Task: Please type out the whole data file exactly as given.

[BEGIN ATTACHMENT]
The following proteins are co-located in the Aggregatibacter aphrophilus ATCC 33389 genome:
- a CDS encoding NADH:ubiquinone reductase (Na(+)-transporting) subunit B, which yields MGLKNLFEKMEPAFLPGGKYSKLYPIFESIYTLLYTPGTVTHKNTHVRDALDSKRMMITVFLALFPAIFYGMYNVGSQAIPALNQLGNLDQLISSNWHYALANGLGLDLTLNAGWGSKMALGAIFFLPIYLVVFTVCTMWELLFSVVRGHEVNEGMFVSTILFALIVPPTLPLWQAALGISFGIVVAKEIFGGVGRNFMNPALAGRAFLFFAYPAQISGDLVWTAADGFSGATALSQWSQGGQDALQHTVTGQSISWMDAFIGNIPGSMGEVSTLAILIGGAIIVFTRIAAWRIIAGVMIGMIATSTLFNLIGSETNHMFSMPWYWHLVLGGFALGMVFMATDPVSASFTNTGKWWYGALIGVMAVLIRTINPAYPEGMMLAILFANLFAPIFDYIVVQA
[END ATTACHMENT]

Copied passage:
The following proteins are co-located in the Aggregatibacter aphrophilus ATCC 33389 genome:
- a CDS encoding NADH:ubiquinone reductase (Na(+)-transporting) subunit B, which yields MGLKNLFEKMEPAFLPGGKYSKLYPIFESIYTLLYTPGTVTHKNTHVRDALDSKRMMITVFLALFPAIFYGMYNVGSQAIPALNQLGNLDQLISSNWHYALANGLGLDLTLNAGWGSKMALGAIFFLPIYLVVFTVCTMWELLFSVVRGHEVNEGMFVSTILFALIVPPTLPLWQAALGISFGIVVAKEIFGGVGRNFMNPALAGRAFLFFAYPAQISGDLVWTAADGFSGATALSQWSQGGQDALQHTVTGQSISWMDAFIGNIPGSMGEVSTLAILIGGAIIVFTRIAAWRIIAGVMIGMIATSTLFNLIGSETNHMFSMPWYWHLVLGGFALGMVFMATDPVSASFTNTGKWWYGALIGVMAVLIRTINPAYPEGMMLAILFANLFAPIFDYIVVQA